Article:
Boxing Saves Lives is at the forefront of Luton's efforts to protect young people
A Luton charity dedicated to building children's confidence and self-esteem is on the frontline of efforts to stop gang exploitation in Luton.
Boxing Saves Lives (see previous story here) works with youth offending teams and schools to teach youngsters the skills to stay strong without resorting to a life of crime.
It was while working for a social housing association that founder JP Smith saw first-hand how vulnerable young people often fell prey to gang life.
Combining his knowledge of vulnerable teenagers with his love of boxing, JP founded Boxing Saves Lives which was registered as a charity last year.
The project has received firm backing from Kimberley Lamb, Bedfordshire Police's head of violence and exploitation reduction unit (VERU).
JP said: "There are three kinds of work that we do. We work with the youth offending team, with schools, and with social workers and psychologists who tell us about young people who might be vulnerable.
"I think a lot of the gang crime in Luton that we are seeing is to do with anger. Gangs are equal opportunity destroyers - they will exploit whatever's going on at home with any child.
"There might be neglect and addiction in the household, sometimes kids who have encountered racism.
"Even middle class kids whose mums and dads are out working; they will be told it's because they don't care.
"You start to see a pattern where there has been difficulty at home.
"Then they are offered things. A lot of it is free cannabis, designer clothes is also a big thing, maybe new shoes.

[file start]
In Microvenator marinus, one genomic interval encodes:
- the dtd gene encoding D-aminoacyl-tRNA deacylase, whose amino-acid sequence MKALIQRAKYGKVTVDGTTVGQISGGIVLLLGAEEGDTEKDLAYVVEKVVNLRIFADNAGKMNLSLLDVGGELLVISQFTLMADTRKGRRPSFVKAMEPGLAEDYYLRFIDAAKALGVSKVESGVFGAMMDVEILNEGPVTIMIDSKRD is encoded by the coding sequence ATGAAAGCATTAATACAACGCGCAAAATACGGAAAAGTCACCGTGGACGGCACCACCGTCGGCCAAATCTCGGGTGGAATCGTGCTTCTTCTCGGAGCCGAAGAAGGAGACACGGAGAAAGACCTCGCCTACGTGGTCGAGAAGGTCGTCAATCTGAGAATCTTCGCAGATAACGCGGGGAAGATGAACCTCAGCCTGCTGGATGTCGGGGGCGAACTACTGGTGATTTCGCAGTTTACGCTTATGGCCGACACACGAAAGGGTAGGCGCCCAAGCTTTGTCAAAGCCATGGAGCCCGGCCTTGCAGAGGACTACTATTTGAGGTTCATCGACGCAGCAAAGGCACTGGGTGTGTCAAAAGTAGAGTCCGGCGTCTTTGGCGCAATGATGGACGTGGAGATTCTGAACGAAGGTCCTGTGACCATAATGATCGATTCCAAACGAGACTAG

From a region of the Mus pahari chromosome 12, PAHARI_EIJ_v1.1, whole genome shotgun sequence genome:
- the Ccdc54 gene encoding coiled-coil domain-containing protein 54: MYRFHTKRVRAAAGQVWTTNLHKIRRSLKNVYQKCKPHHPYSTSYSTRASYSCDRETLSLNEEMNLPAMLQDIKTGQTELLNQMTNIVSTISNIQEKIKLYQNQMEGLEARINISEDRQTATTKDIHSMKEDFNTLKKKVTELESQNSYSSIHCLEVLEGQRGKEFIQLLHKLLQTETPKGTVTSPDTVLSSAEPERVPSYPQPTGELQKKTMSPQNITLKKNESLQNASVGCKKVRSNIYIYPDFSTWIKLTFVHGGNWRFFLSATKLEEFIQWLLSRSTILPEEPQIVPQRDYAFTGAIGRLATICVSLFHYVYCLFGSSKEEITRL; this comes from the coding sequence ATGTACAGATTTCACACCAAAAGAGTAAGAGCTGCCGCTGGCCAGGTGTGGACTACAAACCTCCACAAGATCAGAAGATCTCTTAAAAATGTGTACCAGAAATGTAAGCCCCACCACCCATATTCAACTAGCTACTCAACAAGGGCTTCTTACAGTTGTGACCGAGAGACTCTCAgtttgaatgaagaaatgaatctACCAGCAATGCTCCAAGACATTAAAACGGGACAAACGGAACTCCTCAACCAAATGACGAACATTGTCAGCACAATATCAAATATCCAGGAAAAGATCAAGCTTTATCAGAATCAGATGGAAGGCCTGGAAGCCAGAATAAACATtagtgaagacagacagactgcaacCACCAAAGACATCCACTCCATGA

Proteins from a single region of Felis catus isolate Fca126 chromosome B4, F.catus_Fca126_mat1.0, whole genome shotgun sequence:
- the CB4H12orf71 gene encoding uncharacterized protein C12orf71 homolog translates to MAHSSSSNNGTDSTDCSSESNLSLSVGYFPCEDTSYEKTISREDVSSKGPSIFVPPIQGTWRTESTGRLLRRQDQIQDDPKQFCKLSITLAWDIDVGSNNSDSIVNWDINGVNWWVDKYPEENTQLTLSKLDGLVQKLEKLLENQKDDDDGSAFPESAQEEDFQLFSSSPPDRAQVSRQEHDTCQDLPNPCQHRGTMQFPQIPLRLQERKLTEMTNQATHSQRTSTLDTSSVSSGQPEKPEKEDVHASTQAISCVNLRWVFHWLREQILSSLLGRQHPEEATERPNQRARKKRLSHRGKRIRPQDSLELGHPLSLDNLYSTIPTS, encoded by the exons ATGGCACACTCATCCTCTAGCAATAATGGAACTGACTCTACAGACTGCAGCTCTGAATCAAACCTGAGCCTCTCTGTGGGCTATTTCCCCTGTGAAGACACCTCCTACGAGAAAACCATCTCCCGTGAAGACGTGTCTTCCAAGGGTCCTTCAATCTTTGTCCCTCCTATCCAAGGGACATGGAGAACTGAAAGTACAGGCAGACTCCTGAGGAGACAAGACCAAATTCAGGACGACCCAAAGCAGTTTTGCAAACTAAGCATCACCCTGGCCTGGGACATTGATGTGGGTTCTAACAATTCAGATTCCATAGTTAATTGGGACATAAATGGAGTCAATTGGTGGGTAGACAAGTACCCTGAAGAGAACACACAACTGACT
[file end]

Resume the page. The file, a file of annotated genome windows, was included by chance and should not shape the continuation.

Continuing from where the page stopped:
"After that, they will be told, 'Oh, you need to carry this for me'. They'll be told there's no such thing as a free lunch, after being bombarded with stuff.
"There's also debt bondage. Gangs can supply kids with drugs, arrange for them to be robbed and then force them to deal on the streets until the debt is repaid.
"I've talked to a lot of kids. It often sounds like somebody who's in an abusive domestic relationship, where they are isolated from their families and people around them.
"They don't realise they're being exploited, they think they are with people who appreciate them."
While the factors that lead children into gangs are often complex and hard to surmise; the violence that ensues from it can have simple motives. In recent years, Luton has seen knife attacks in broad daylight, including a fight with machetes in The Mall in January 2018.
"A lot of it is masculinity gone wrong," said JP. "'Do not let that slip, he looked at you wrong,' and that sort of thing. They feel they can't lose face.
"They don't understand that not every fight needs to be fought."
For more information about Boxing Saves Lives, visit here.